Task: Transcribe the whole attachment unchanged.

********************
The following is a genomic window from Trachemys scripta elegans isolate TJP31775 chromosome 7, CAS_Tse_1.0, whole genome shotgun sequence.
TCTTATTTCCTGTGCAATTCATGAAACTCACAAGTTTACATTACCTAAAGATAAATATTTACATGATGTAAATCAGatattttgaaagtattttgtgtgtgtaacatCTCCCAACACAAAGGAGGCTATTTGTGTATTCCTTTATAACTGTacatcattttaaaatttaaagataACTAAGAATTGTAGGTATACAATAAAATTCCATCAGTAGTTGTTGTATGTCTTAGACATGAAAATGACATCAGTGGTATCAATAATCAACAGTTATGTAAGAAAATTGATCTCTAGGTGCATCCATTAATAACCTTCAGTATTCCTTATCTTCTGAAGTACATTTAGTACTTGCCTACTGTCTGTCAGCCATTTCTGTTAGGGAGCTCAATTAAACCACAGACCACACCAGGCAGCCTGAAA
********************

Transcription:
The following is a genomic window from Trachemys scripta elegans isolate TJP31775 chromosome 7, CAS_Tse_1.0, whole genome shotgun sequence.
TCTTATTTCCTGTGCAATTCATGAAACTCACAAGTTTACATTACCTAAAGATAAATATTTACATGATGTAAATCAGatattttgaaagtattttgtgtgtgtaacatCTCCCAACACAAAGGAGGCTATTTGTGTATTCCTTTATAACTGTacatcattttaaaatttaaagataACTAAGAATTGTAGGTATACAATAAAATTCCATCAGTAGTTGTTGTATGTCTTAGACATGAAAATGACATCAGTGGTATCAATAATCAACAGTTATGTAAGAAAATTGATCTCTAGGTGCATCCATTAATAACCTTCAGTATTCCTTATCTTCTGAAGTACATTTAGTACTTGCCTACTGTCTGTCAGCCATTTCTGTTAGGGAGCTCAATTAAACCACAGACCACACCAGGCAGCCTGAAA